Last week, the London Borough of Harrow approved a full planning application for development plots D1, D2, D4, D5 and D6 in zone ‘D’ within the wider Harrow View East masterplan site, which secured planning consent in 2015.
According to a Harrow Council planning report, the 2015 approval stipulated that zone ‘D’ would accommodate up to 800 homes and be restricted to buildings rising up to 10 storeys.
The full planning application, submitted by Harrow View LLP, sought consent for 1,226 new homes in buildings rising up to 18 storeys at the former Kodak factory site.
The report advised that the proposal would secure a 40 per cent level of affordable housing level, "the minimum affordable housing target set out in the development plan".
Addressing the increase in housing numbers, the report said that, "whilst it is acknowledged that concerns have been raised with regards to the increased heights of the buildings and the subsequent increase in density, such an increase would be supported in strategic terms by optimising site potential and density through high quality design".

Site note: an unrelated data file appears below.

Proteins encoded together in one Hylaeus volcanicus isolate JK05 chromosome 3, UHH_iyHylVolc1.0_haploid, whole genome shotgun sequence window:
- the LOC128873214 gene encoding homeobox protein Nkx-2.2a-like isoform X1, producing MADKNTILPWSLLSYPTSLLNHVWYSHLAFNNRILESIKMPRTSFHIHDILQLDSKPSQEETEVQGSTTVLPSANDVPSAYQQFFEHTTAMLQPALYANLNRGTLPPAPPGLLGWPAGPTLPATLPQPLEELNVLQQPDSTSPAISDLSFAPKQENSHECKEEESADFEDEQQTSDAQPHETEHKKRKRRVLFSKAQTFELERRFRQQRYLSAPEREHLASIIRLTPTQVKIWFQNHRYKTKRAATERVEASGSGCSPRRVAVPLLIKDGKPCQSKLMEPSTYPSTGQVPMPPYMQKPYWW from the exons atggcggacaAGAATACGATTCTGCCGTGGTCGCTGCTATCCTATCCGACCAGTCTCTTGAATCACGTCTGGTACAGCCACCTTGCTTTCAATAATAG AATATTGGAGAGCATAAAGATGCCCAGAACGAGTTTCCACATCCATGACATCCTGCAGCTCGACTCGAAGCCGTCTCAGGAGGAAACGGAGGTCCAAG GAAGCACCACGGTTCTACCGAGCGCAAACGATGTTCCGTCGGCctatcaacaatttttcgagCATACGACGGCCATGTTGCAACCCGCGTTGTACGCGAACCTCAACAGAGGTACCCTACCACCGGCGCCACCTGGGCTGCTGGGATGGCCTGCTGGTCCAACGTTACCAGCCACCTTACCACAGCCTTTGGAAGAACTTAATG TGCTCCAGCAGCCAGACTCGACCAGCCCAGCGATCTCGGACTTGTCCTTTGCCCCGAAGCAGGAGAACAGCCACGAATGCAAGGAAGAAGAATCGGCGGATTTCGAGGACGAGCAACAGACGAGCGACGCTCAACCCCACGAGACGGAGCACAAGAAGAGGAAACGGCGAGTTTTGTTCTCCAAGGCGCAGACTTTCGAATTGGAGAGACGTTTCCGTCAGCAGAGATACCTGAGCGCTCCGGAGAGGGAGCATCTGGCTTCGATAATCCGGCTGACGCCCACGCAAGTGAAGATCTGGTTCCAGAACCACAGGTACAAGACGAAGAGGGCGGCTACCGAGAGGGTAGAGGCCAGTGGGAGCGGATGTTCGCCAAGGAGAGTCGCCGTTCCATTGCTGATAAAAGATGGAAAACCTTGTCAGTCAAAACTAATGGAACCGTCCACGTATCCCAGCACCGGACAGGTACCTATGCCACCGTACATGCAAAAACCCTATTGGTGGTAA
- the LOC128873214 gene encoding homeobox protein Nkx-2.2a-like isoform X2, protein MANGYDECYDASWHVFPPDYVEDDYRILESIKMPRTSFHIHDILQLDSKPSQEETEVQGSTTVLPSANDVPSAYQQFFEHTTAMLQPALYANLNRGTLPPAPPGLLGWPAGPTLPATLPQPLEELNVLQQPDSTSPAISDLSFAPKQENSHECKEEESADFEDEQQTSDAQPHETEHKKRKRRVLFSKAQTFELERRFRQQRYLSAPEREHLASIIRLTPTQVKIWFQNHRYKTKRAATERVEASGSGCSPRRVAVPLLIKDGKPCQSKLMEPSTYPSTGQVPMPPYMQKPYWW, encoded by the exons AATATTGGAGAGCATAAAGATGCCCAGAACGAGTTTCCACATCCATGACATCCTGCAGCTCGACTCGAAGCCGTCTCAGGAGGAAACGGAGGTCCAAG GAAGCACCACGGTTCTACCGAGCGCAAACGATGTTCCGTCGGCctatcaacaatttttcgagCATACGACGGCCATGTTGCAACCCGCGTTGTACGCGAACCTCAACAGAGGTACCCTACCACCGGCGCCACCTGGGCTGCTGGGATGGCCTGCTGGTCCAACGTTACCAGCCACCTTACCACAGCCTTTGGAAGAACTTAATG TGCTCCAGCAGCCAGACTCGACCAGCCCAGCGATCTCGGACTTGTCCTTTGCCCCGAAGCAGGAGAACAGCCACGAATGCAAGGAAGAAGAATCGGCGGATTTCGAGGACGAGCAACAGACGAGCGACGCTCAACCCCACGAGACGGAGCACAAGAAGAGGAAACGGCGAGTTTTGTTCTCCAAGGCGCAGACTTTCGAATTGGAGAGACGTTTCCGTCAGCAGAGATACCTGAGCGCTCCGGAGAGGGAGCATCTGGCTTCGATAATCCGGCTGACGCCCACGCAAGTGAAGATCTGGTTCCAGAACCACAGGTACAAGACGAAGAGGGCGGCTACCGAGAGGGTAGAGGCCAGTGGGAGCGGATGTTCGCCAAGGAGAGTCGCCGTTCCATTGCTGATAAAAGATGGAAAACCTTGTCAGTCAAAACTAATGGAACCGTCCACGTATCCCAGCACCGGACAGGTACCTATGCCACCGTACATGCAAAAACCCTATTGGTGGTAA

The report added that the increase in density would be "appropriate at this location given the Housing Zone designation and the site being located within Harrow and Wealdstone Opportunity Area".
According to the document, officers "acknowledged" that the supply of land "available to deliver high density schemes in order to meet current housing targets" is limited. Given "that these targets are set to increase further through the adoption of the new London Plan", they added, the council "is required to consider where suitable to maximum development potential on brownfield land, in particular on key strategic sites".
Planners concluded that "further optimisation of the site would be considered appropriate and welcomed".
In January 2018, Harrow Council refused plans for the addition of 255 homes to an extant planning consent for 314 units on the separate parcel of land at the masterplan site. This was against a recommendation from planners who had concluded that the scheme's increased density was justified in planning policy terms.